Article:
To my animal-loving Care2 Friends - especially those of you with a special place in your heart for wolves:
It "poured cats and dogs" on Monday, so I was afraid my Tuesday trip to Speedwell Forge, home of the Wolf Sanctuary, would be a muddy mess. But just as with Annie, the sun came out on the morrow! A chill in the air, a strong breeze but just a beautiful day to be out and about.
My friend Marg and I had signed up for a day trip - a bus of 54 Friends of my local library. Before seeing their flyer, I had no idea (nor did most of my friends in the area) that we even had a wolf sanctuary. Excited by the thought of seeing these beautiful creatures "up close and personal" - and yet, a little disturbed that no matter how "free" their environment, they were still not roaming the wild. Of course, at that point, I did not know the history and purpose of the sanctuary. By the time we left, I was truly thankful for the work, dedication and care the staff provides to the 40 wolves priviledged to live in safety at the sanctuary.
As you will see by visiting the website below - each wolf has a name, each is recognized as an individual and treated accordingly. These wolves would not have survived if not for the sanctuary. They have been acquired either by purchase or illegal means and kept in apartments, trailors, cars. etc. Some were abused, others just became too agressive to be "pets" any longer. One had to be surrendered by a very loving, sad woman who did not know she needed a permit and could not meet the stringent requirements to acquire one. Her wolf faced euthanasia by her township if she did not find a home for it. That's where Speedwell comes in. They rescue, intervene and open their doors whenever possible. To the best of their ability, the provide an environment as close to natural as possible. These are not animals that could be released to the wild - as they either have never learned to hunt or would be attacked if they tried to enter a pack. The wolves of Speedwell have lived as long as 18 years under their care. The average life expectancy in the wild is 8 years - if the pup survives its first year.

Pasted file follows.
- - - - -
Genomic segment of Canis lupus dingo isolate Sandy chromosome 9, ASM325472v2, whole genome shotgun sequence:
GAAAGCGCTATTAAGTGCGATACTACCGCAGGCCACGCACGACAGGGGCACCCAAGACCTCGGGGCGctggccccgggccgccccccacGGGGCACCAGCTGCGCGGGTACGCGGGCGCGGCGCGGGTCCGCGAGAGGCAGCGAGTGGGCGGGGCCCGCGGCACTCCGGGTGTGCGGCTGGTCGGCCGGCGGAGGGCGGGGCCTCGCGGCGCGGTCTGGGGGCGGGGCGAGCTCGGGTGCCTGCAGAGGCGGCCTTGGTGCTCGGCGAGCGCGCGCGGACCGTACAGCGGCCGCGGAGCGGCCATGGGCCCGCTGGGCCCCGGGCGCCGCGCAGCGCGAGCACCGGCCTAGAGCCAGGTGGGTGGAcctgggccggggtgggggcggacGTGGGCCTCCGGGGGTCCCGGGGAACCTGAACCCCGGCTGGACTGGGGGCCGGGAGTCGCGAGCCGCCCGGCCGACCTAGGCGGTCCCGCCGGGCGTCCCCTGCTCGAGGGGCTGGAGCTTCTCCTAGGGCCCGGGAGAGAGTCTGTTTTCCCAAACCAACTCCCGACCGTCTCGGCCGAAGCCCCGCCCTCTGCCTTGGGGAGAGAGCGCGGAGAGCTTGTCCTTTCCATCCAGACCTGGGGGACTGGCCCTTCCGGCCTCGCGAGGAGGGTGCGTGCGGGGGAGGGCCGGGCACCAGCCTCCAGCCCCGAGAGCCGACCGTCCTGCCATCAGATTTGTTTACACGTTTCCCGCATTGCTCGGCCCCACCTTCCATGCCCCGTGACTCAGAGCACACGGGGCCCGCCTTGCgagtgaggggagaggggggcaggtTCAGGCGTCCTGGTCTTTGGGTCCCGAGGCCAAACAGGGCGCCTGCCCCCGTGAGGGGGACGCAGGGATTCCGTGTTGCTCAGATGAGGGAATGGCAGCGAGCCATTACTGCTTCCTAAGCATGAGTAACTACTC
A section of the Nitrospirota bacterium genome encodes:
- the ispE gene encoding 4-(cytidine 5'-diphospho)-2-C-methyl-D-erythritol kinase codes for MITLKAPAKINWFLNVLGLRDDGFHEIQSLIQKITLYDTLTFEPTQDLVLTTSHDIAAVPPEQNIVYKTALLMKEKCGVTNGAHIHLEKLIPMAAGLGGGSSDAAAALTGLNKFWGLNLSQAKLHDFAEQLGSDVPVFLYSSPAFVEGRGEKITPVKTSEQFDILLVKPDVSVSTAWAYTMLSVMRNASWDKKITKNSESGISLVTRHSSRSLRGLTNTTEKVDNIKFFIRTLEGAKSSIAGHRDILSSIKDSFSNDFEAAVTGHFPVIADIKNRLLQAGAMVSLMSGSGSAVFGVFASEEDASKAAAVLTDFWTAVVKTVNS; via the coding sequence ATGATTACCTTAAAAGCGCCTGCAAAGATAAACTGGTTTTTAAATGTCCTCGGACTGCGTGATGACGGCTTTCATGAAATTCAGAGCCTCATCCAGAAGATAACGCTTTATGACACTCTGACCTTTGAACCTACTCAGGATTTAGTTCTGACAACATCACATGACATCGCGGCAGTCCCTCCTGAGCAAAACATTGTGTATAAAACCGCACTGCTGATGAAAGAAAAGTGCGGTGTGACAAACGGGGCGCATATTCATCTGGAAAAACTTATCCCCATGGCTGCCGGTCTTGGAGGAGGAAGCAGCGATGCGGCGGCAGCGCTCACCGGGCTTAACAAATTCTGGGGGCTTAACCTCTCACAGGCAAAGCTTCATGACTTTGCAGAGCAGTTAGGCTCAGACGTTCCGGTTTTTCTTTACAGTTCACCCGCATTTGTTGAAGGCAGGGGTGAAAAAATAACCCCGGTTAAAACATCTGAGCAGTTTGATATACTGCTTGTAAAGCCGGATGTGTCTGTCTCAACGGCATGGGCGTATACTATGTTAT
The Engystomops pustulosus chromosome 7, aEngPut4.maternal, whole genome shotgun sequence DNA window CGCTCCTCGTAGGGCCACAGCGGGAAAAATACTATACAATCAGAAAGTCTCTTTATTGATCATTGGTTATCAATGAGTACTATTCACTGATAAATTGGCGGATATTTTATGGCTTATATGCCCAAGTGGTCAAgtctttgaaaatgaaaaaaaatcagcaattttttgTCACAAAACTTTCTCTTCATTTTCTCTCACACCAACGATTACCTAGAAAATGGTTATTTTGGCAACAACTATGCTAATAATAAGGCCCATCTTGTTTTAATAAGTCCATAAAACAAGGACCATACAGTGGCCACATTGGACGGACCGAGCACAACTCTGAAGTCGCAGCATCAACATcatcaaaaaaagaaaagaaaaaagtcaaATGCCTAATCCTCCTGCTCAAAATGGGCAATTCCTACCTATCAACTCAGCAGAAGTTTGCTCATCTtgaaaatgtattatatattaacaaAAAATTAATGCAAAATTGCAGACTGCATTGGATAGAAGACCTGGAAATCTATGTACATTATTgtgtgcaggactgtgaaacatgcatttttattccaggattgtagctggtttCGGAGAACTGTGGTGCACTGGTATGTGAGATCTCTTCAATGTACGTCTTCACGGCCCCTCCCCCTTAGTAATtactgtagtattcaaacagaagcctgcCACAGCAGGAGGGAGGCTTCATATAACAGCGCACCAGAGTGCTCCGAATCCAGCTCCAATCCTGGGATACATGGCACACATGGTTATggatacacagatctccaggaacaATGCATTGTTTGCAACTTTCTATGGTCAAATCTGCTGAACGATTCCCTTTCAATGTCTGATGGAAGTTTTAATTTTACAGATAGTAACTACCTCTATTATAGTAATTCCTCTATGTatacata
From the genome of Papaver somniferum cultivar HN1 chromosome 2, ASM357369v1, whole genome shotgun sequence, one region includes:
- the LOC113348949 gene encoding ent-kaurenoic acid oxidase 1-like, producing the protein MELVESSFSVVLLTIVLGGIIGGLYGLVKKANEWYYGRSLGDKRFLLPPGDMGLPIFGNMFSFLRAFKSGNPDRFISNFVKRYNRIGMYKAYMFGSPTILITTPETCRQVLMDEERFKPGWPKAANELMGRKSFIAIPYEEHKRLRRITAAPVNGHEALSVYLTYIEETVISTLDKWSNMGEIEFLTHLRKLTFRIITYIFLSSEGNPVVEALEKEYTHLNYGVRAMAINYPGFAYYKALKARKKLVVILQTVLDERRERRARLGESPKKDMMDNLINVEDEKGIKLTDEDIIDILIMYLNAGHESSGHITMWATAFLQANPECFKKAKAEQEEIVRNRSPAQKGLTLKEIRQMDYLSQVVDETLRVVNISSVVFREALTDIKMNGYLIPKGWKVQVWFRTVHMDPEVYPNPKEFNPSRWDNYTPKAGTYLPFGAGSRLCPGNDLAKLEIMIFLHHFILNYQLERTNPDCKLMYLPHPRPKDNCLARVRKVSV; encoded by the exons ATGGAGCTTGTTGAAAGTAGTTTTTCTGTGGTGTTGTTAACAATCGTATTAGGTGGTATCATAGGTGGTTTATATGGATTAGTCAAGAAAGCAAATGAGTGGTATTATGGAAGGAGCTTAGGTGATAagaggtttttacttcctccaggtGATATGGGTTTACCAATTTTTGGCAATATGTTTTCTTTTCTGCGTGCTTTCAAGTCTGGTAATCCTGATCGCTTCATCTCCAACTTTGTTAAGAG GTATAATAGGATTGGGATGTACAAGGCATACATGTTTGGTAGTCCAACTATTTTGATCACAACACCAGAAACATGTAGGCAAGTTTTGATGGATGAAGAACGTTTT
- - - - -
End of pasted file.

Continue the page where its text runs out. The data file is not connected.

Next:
I could go on and on about the education this organization is doing to alert people to the truth about wolves in general and why they should not be considered domestic pets. What started as a family interest with 4 wolves has grown (over several generations) into a 501C non-profit home to 40 wolves. They receive no federal funds - only rules and regulations (as the tour guide put it!) but depend totally on donations. Located just outside of Lancaster, PA it's well worth visiting and a great place for kids. Open to the public on weekends only. Here's a taste: